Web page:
Monday, December 07, 2009

Tempus Fugit



My unyielding receipt
of the pith-
privy notebook, its
prim savagery, its
unnaturally haughty story
of diminishment, filth
and pall. A
black cap of
weather’d basalt plunges
down through aspen-
yellow’d hay meadows
skirt’d with mature
deciduous patches lit
by dogwoods
and redbuds, understory
froth- and color-
workers. Down with
the clayey creeks,
out where fields
sluice nutrients into
ranges and relent,
the placid tail-
twitching Herefords moony,
red and sculptural.
Down to where
the Venus fly-
trap and honeydew
bogs—tympanums of
earth—bounce muffled
and hummock’d, out
across mudflats to
anchor in ten
fathoms of brackish
water, the whole
descent mimicking a
viscous interior magma
retort to all
fervency, its earnest
dogma of ascent.
Oh, my paint-
fleck’d coevals, don’t
the thunderously august
transports of unreckon’d-
for human hatreds
place their bedung’d
hooves against your
shoulders too, like
giant cows, unresilient
and wayward with
the sudden terrible
knowledge of their
incipient and fungible
turn to lunchmeat?

Gassing off into the pshaw-talker’s idiocy—on effect of speed, its clarify’d demand. How imbecile (one thinks) to write to a tempo—its non-stop weathering. Sensing now that my next writing ought somehow inhabit space—a pre-declared ooze-acre to fill with no daily quota. A thing made coup de foudre’dly evident by my perusal of Paul Metcalf’s Apalache (Turtle Island Foundation, 1976), uncover’d in my weekend “hunt,” in a piece call’d “The Feare in Ye Buttocks”:
Many have trauayled to ſearch
the coaſt of the lande of Labrador,

      aſwell to th intente to knowe
      how farre or whyther it reachethe,

            as alſo whether there bee any paſſage by ſea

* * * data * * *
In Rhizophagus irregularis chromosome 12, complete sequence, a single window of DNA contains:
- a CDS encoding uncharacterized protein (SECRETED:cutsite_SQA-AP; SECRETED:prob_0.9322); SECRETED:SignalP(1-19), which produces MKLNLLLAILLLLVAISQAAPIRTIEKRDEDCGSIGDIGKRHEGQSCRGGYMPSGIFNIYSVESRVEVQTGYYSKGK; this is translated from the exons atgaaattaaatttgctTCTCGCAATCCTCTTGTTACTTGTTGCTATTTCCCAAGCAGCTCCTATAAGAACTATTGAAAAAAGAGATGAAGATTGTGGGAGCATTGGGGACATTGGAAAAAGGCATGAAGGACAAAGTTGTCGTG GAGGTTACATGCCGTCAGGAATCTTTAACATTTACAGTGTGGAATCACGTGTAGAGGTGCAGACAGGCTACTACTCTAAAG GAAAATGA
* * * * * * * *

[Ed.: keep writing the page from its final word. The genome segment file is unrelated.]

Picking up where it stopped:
through the ſame
A highly victual’d book—meaning one’s supped hearty and lengthily “on” a feast of texts in its weaning (for that single piece Metcalf lists thirty or so, mostly voyage and discovery narratives, Hakluyt, Purchas, Parkman, &c.) To make a thing durably, a thing requiring “not speaking words as they changeably fall from the mouth, but peyzing each sillable of each word by just proportion according to the dignity of the subject” (Sidney), which is to say a slowing against rabbitty-clabber’d things of the clock.

Javier Marías, out of the Margaret Jull Costa-translated Your Face Tomorrow: Poison, Shadow and Farewell (New Directions, 2009):
The tranquil and patient or reluctant and languid murmur . . . of words that slip by gently or indolently, without the obstacle of the alert reader, or of vehemence, and which are then absorbed passively, as if they were a gift, and which resemble something easy and incalculable that bring no advantage. Like the words carried along or left behind by rivers in the middle of a feverish night, when the fever has abated; and that is one of the times when anything can be believed, even the craziest, most unlikely things, even a nonexistent drop of blood, just as one believes in the books that speak to you then, to your weariness and your somnambulism, to your fever, to your dreams, even if you are or believe yourself to be wide awake, and books can persuade us of anything then, even that they’re a connecting thread between the living and the dead, that they are in us and we are in them, and that they understand us.
The unavoidable somnifacient that reading mostly is? Interruptible by what, the precisely cut word? (Metcalf quoting the Magnalia Christi Americana, regarding Roger Williams: “the fierceness of his talking in publick and the starchtness of his living in private.”) And the original comparing Williams to a windmill: